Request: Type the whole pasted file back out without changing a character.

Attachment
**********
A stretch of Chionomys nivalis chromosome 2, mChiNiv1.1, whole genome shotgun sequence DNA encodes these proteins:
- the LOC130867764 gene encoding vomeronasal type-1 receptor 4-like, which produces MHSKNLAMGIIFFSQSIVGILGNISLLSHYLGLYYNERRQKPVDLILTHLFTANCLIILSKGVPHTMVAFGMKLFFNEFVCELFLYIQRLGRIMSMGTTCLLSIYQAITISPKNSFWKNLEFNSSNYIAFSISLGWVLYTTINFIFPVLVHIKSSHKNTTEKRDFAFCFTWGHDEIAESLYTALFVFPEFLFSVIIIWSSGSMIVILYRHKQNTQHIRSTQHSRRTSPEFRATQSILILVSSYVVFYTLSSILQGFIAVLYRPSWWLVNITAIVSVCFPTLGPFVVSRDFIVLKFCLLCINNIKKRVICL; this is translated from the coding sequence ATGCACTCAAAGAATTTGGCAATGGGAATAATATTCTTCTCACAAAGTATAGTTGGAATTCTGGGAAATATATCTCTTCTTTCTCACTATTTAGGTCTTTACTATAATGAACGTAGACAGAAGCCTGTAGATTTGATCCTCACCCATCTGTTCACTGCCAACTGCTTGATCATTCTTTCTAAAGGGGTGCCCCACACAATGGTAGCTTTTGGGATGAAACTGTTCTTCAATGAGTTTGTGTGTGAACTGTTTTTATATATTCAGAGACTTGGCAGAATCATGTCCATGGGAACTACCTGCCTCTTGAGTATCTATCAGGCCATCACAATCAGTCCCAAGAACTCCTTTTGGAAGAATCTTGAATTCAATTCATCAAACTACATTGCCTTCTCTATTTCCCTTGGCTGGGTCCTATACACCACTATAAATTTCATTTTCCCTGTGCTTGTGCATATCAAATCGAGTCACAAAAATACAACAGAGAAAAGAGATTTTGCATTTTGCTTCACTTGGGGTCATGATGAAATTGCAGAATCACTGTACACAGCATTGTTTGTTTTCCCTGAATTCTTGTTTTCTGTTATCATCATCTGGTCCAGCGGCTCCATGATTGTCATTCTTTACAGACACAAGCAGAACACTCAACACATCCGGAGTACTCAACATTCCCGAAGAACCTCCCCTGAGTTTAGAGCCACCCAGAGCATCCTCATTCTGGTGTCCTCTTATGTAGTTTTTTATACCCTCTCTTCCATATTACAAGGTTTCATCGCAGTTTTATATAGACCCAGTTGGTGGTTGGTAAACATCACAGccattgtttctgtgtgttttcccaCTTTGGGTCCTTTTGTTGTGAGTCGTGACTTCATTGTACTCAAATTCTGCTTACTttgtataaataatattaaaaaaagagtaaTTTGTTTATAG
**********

A stretch of Chionomys nivalis chromosome 2, mChiNiv1.1, whole genome shotgun sequence DNA encodes these proteins:
- the LOC130867764 gene encoding vomeronasal type-1 receptor 4-like, which produces MHSKNLAMGIIFFSQSIVGILGNISLLSHYLGLYYNERRQKPVDLILTHLFTANCLIILSKGVPHTMVAFGMKLFFNEFVCELFLYIQRLGRIMSMGTTCLLSIYQAITISPKNSFWKNLEFNSSNYIAFSISLGWVLYTTINFIFPVLVHIKSSHKNTTEKRDFAFCFTWGHDEIAESLYTALFVFPEFLFSVIIIWSSGSMIVILYRHKQNTQHIRSTQHSRRTSPEFRATQSILILVSSYVVFYTLSSILQGFIAVLYRPSWWLVNITAIVSVCFPTLGPFVVSRDFIVLKFCLLCINNIKKRVICL; this is translated from the coding sequence ATGCACTCAAAGAATTTGGCAATGGGAATAATATTCTTCTCACAAAGTATAGTTGGAATTCTGGGAAATATATCTCTTCTTTCTCACTATTTAGGTCTTTACTATAATGAACGTAGACAGAAGCCTGTAGATTTGATCCTCACCCATCTGTTCACTGCCAACTGCTTGATCATTCTTTCTAAAGGGGTGCCCCACACAATGGTAGCTTTTGGGATGAAACTGTTCTTCAATGAGTTTGTGTGTGAACTGTTTTTATATATTCAGAGACTTGGCAGAATCATGTCCATGGGAACTACCTGCCTCTTGAGTATCTATCAGGCCATCACAATCAGTCCCAAGAACTCCTTTTGGAAGAATCTTGAATTCAATTCATCAAACTACATTGCCTTCTCTATTTCCCTTGGCTGGGTCCTATACACCACTATAAATTTCATTTTCCCTGTGCTTGTGCATATCAAATCGAGTCACAAAAATACAACAGAGAAAAGAGATTTTGCATTTTGCTTCACTTGGGGTCATGATGAAATTGCAGAATCACTGTACACAGCATTGTTTGTTTTCCCTGAATTCTTGTTTTCTGTTATCATCATCTGGTCCAGCGGCTCCATGATTGTCATTCTTTACAGACACAAGCAGAACACTCAACACATCCGGAGTACTCAACATTCCCGAAGAACCTCCCCTGAGTTTAGAGCCACCCAGAGCATCCTCATTCTGGTGTCCTCTTATGTAGTTTTTTATACCCTCTCTTCCATATTACAAGGTTTCATCGCAGTTTTATATAGACCCAGTTGGTGGTTGGTAAACATCACAGccattgtttctgtgtgttttcccaCTTTGGGTCCTTTTGTTGTGAGTCGTGACTTCATTGTACTCAAATTCTGCTTACTttgtataaataatattaaaaaaagagtaaTTTGTTTATAG